2022 Keynote SPEAKERS
Ada D. Stewart, MD, FAAFP
Board Chair - American Academy of Family Physicians
Ada D. Stewart, MD, FAAFP, a family physician with Cooperative Health in Columbia, South Carolina, is the Board Chair of the American Academy of Family Physicians and recent Past President. Stewart was the first African American Female President of the American Academy of Family Physicians. The AAFP represents 127,600 physicians and medical students nationwide. As AAFP board chair, Stewart advocates on behalf of family physicians and patients to inspire positive change in the U.S. health care system.
Stewart has been a practicing family physician with Cooperative Health, formerly Eau Claire Cooperative Health Centers, since 2012 and currently serves as lead provider and HIV specialist. She has held many leadership positions on the local, state, and national levels. She has been a staunch advocate for marginalized populations, individuals living with HIV/AIDS, and those of trans experience.
Stewart is also a member of the American Academy of HIV Medicine, the American Medical Association, the American Academy of Hospice and Palliative Medicine, the National Medical Association, the American Medical Women’s Association, and many others.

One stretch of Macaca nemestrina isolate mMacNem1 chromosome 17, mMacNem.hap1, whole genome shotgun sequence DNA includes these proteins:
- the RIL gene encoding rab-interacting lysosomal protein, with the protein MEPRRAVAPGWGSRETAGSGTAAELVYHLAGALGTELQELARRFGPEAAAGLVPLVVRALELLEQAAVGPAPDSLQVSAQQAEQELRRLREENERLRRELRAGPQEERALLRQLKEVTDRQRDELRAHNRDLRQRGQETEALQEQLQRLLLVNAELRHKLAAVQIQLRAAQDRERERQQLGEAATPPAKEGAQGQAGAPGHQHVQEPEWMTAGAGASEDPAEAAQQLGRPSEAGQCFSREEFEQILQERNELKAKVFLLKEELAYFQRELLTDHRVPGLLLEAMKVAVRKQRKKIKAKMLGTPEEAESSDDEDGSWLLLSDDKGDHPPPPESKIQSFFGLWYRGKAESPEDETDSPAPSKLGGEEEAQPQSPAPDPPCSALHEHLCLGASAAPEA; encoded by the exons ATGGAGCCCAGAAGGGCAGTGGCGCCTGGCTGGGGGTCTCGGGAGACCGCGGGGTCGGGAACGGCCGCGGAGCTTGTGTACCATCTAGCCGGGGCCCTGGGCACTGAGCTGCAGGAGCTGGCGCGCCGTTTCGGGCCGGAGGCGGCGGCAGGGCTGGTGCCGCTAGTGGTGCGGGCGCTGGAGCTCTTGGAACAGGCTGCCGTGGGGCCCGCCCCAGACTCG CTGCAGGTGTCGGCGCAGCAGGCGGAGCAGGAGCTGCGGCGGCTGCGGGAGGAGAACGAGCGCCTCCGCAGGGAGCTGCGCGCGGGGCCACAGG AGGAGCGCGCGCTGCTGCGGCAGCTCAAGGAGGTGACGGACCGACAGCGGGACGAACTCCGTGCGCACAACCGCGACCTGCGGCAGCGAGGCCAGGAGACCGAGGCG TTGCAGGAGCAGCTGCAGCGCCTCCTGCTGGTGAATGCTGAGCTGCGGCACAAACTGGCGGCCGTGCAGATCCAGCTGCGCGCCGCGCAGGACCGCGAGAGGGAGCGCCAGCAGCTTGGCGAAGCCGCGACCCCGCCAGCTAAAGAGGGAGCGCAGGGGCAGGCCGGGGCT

Born and raised in an underserved urban area of Cleveland, Ohio, Stewart has committed her career to ensuring that low-income and uninsured families have access to high-quality health care. She began her career as a National Health Service Corps scholar, caring for underserved patients in rural South Carolina. She continues to work with underserved communities in both rural and urban settings. She was recognized in 2017 for her dedicated service in hepatitis C treatment and prevention by the South Carolina HIV/AIDS Council. She was recognized in April 2018 by the South Carolina Chapter of the National Coalition of 100 Black Women with the Health Award in recognition of her contributions to the health of the community in Columbia. Stewart has been named to the Presidential Advisory Council on HIV/AIDS, where she continues to serve. In 2020, she was honored by the South Carolina House of Representatives and the South Carolina Senate for her contributions to the healthcare of the State of South Carolina and for her leadership on a national level community. Stewart has been an advocate for the COVID Pandemic and vaccinations and has been highlighted on National TV and numerous medical channels.
In the aftermath of Sept. 11, 2001, Stewart enlisted in the U.S. Army Reserves and achieved the rank of Colonel.
She is a preceptor for nurse practitioners, medical residents, and medical students and has received numerous awards, including the Alpha Omega Alpha Honor Medical Society 2012 Volunteer Clinical Faculty Award for her precepting at the University of South Carolina School of Medicine. She also conducts continuing education programs relating to HIV, health disparities, transgender care, hospice and palliative medicine, and hepatitis C.